One of the environmental funds supported by the Inland Empire Community Foundation is the Salton Sea Community, Economic, and Environment Fund.
One of the environmental funds supported by the Inland Empire Community Foundation is the Salton Sea Community, Economic, and Environment Fund. Credit: slworking2/Flickr

Phyllis Kimber Wilcox

The Inland Empire Community Foundation (IECF) has received a $108,000  gift from Amazon to promote environmental causes.

“Amazon’s investment in IECF is an affirmation of our belief in transformative change,” said David Ambroz, head of Community Engagement for Amazon in Southern California. “Together, we are sowing seeds of opportunity, creating a culture of empowerment, and setting a precedent of sustainable growth and inclusion. We are not just funding initiatives; we are fueling dreams and driving systemic change for the communities we serve.”

IECF will use the funds as a part of its work with the Inland Empire’s underserved communities, the organization stated in a press release. 

“By supporting IECF, Amazon demonstrates its commitment to corporate social responsibility and inspires others to do the same,” said Brie Griset Smith, Sr. VP of Charitable Giving at IECF. “We…know that this gift will help us to continue our vital work, creating a ripple effect of positive change throughout the IE.”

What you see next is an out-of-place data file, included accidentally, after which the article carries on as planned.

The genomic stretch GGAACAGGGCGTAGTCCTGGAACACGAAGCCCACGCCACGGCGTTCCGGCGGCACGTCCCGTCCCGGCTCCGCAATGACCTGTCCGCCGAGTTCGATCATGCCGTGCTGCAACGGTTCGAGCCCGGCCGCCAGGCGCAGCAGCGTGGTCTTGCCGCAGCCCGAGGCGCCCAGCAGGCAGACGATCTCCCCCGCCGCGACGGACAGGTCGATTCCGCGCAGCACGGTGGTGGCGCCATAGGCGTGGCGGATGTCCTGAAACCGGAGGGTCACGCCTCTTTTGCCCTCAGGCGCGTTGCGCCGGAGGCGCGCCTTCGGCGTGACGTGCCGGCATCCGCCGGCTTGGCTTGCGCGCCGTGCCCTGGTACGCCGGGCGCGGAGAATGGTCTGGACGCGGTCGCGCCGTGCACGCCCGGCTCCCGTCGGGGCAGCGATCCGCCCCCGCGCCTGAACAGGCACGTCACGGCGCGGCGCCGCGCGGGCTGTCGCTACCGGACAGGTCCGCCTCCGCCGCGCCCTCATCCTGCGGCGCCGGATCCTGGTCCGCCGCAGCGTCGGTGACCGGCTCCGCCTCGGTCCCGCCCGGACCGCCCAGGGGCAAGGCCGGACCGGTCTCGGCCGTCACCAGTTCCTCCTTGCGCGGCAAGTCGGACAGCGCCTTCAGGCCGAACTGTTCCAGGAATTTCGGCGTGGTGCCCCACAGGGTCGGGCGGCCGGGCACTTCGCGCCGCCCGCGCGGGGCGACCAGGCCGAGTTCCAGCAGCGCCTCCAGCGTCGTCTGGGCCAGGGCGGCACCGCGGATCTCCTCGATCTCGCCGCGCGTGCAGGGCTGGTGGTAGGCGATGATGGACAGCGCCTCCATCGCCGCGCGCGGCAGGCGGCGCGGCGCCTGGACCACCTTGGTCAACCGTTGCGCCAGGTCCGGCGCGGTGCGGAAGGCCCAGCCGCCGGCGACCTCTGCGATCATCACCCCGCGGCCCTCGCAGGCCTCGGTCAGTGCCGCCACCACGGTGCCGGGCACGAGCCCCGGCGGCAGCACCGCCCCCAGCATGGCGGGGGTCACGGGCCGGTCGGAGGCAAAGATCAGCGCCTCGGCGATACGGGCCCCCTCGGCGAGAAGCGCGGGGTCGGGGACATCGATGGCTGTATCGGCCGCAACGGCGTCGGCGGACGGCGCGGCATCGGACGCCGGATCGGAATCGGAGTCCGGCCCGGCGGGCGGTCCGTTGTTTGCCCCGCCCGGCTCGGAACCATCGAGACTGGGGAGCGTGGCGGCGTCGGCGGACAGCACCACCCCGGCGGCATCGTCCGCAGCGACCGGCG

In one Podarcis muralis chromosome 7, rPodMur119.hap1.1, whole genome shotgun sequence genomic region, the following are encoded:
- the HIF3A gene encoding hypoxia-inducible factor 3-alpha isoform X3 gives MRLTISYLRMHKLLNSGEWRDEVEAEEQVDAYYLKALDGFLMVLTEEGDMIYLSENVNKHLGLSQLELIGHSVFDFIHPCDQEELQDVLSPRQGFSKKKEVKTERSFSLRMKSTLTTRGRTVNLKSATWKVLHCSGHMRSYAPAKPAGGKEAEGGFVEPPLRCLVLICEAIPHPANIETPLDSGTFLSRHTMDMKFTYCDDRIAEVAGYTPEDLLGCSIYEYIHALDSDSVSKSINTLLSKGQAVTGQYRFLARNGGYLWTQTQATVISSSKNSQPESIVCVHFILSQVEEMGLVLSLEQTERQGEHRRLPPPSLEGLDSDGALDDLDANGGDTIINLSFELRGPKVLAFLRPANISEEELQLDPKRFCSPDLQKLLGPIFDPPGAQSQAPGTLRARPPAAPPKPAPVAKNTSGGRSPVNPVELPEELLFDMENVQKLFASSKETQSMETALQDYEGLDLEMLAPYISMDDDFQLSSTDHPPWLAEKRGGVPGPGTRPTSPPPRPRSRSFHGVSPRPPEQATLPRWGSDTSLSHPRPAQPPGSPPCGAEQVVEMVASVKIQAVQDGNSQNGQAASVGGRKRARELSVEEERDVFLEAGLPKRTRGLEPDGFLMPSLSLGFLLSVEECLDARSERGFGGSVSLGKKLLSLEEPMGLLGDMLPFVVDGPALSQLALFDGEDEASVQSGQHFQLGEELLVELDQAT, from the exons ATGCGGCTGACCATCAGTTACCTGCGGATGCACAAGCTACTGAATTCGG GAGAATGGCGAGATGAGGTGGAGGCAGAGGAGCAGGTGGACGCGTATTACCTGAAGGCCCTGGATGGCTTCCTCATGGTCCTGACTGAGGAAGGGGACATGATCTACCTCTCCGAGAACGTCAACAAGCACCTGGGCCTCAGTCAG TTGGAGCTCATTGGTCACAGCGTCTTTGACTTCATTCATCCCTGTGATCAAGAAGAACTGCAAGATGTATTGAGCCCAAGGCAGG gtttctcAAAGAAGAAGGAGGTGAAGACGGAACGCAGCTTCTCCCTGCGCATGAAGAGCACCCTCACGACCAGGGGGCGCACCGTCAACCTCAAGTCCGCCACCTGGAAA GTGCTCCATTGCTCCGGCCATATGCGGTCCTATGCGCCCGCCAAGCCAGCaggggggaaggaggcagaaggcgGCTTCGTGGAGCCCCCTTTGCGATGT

One example of IECF’s commitment to environmental efforts in underserved communities is its support for the Salton Sea Community, Environment and Economic Fund (SSCEEF) that began in 2022. The fund supports the critically urgent social, economic and environmental resilience of the Salton Sea and surrounding communities.” 

According to the latest census, more than 69% of residents in the Salton Sea area consists are either Hispanic or other people of color. This supports the need for SSCEEF’s commitment to creating  science-based approaches to the environmental, social and economic concerns of the region.  

Salton Sea is an environmental disaster that has garnered national attention in recent years. 

A decrease in water levels caused the increasing salinity of the lake which in turn  led to the death of local wildlife as well as a receding shoreline. In addition, the exposed seabed creates dust and toxic fumes which blow throughout the region.

Last year, the U.S. Army Corps of Engineers agreed to review both mitigation plans, both short and long term, for restoring the Salton Sea in hopes of restoring the ecosystem of California’s largest lake.